I seem to spend half my time at work repatriating rather confused bush crickets. That will be late summer, then. The apples are ripening on the trees, and it is time to decide what to do with them. Take them to Octoberfeast to be pressed for juice, or leave them as winter food for the blackbirds, thrushes, redwings and fieldfares? If all else fails, I suppose you could just eat them. If you have not actually got an apple tree, September is a very good time to plant one – the ground should be fairly warm and moist, which helps the roots develop and get a good strong grip.

If you have not done this before, start by deciding what kind of apple you want – for cooking, or to eat straight off the tree? Do you like sweet Spartans, or acidic Cox? If your garden is fairly damp or enclosed, look for something resistant to the common fungal diseases. And take great care with rootstocks…apples are not grown from seed, as one is never quite sure who the father is. They are grafted onto  various stocks, which determine the height and size to which the tree will grow. No point in using M25 in your back garden; they need to be planted twenty feet apart. On the other hand, you wouldn’t use M27 in the middle of a field: they only grow about three foot tall. ( The ‘M’, by the way, is for ‘Malling Series’ – most of these were developed at the East Malling Research Station, in Kent).

I am assuming you have now chosen your young tree, and that you have bought it in a pot – bare-root plants are always cheaper, but they take longer, too. Give the thing a good soak, and let it stand while you dig a hole about twice the size of the rootball. Mix the soil you have excavated with garden compost or some such (apples ain’t that particular) and a handful of fertilizer. Pull the tree from its pot, untangle some of the roots, and dust them with mycorrhizal fungi, if you have some to hand. If you haven’t, go out and buy some – it really does make a difference. Stick the tree in the hole so that the soil around it is level with the ground surface, shovel in the compost mix, and firm it down.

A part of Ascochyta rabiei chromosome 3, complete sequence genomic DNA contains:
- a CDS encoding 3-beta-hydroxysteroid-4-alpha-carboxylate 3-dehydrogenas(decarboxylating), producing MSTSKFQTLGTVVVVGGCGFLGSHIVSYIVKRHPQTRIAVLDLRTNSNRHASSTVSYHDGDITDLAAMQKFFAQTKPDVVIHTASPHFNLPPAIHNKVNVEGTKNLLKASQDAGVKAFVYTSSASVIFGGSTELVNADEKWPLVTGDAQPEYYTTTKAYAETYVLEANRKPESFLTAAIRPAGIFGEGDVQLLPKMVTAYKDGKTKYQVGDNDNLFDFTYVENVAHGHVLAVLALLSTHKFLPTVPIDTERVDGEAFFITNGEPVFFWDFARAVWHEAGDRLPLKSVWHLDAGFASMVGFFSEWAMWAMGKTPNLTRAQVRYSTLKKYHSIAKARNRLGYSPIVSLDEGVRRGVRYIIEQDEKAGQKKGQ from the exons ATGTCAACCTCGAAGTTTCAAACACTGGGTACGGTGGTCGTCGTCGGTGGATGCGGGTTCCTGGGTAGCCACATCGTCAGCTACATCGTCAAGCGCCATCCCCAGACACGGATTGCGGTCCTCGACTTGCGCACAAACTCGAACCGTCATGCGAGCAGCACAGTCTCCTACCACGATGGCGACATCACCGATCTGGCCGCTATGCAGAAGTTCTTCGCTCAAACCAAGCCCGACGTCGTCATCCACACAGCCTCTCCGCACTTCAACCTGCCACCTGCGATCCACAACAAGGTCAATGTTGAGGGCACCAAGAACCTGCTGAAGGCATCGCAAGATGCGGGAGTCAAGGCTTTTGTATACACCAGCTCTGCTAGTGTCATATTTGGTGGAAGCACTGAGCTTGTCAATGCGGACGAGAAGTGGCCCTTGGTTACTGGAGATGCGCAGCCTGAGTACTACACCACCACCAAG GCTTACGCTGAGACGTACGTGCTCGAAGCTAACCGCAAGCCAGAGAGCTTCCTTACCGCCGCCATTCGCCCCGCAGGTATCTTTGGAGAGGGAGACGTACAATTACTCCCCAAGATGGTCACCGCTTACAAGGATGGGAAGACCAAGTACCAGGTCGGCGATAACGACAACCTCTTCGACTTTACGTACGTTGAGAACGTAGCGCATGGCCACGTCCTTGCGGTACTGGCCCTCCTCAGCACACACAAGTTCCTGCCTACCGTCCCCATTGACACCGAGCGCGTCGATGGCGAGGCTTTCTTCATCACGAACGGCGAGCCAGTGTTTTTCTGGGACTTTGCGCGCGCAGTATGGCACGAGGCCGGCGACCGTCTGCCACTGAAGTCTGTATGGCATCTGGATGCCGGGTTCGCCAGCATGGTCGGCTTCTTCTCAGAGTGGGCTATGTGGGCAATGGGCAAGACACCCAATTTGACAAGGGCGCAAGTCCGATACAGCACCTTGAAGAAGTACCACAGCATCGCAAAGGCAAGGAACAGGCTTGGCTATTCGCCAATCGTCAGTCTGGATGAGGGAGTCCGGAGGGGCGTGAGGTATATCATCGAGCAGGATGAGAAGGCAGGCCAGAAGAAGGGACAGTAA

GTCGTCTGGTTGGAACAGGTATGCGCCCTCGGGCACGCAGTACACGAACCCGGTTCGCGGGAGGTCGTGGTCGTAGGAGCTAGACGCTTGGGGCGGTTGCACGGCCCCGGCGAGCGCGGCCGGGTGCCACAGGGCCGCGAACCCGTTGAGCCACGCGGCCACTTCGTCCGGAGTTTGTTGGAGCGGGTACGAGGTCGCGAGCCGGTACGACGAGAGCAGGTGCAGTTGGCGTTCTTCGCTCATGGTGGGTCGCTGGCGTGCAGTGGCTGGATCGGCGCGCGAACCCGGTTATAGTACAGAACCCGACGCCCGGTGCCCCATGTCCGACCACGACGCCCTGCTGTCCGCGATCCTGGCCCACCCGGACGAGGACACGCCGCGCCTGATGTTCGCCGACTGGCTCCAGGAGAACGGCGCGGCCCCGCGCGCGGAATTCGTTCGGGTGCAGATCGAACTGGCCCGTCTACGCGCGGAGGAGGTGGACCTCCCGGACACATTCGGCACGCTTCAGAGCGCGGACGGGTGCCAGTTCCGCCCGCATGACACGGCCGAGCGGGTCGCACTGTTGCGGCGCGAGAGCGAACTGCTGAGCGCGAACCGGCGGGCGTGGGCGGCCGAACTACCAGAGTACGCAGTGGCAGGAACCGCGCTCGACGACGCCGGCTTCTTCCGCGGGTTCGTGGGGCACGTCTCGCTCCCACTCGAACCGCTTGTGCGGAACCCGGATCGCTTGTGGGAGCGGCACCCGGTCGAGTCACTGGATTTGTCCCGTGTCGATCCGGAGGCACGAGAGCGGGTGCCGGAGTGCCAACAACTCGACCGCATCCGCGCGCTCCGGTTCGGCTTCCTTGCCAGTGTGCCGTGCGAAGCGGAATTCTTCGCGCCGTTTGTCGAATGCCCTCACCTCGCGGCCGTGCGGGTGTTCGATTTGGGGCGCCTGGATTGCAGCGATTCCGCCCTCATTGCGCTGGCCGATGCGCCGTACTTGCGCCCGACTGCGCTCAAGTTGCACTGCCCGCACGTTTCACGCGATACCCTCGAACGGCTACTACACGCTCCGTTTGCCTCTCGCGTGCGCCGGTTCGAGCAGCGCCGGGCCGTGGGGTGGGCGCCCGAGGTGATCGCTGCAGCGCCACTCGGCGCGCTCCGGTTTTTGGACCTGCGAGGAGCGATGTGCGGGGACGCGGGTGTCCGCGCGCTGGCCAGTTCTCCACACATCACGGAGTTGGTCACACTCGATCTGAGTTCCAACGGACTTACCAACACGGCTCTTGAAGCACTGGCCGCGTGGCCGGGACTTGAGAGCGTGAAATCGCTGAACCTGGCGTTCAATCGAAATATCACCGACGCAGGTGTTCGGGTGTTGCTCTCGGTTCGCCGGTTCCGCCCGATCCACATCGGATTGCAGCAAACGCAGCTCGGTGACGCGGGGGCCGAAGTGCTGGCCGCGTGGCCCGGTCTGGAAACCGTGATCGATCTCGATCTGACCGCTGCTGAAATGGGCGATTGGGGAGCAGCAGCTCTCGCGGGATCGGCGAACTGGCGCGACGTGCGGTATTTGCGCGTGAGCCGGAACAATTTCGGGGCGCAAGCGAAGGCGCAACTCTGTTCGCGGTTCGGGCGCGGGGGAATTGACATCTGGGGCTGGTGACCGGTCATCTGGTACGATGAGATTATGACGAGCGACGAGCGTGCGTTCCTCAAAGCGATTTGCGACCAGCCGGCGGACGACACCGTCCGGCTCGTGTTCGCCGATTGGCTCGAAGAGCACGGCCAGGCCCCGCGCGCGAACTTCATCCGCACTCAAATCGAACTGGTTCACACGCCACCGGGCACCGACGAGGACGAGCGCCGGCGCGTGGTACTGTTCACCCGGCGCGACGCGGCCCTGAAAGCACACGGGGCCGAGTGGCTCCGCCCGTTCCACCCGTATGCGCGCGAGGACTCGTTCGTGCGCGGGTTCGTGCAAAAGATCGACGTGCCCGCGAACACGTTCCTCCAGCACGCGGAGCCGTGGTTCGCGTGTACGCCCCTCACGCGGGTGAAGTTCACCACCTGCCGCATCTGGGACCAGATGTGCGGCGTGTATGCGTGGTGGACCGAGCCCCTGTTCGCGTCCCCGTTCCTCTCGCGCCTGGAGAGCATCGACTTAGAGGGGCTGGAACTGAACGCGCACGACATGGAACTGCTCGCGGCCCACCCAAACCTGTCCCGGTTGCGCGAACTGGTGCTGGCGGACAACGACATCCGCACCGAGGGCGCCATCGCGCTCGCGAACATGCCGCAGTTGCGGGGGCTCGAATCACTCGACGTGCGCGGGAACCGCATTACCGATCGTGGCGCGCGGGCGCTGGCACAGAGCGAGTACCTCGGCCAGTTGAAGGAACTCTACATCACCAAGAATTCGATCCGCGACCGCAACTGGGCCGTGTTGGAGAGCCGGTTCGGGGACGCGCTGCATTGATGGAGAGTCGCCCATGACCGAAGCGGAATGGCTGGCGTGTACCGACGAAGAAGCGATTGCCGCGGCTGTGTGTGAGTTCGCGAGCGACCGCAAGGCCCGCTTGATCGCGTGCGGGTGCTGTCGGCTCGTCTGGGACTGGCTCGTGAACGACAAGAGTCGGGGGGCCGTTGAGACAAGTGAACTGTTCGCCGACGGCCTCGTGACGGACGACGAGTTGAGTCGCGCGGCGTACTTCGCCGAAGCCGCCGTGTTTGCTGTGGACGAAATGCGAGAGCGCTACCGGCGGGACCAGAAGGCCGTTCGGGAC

If all that sounds a bit complicated, just dig a hole, put the tree in, and backfill with soil. It will grow. But a good tree will last a hundred years, and provide a thousand pounds’ worth of fruit: it is worth taking a bit of trouble. Stake it well, and if there are rabbits around, don’t forget the tree guard.


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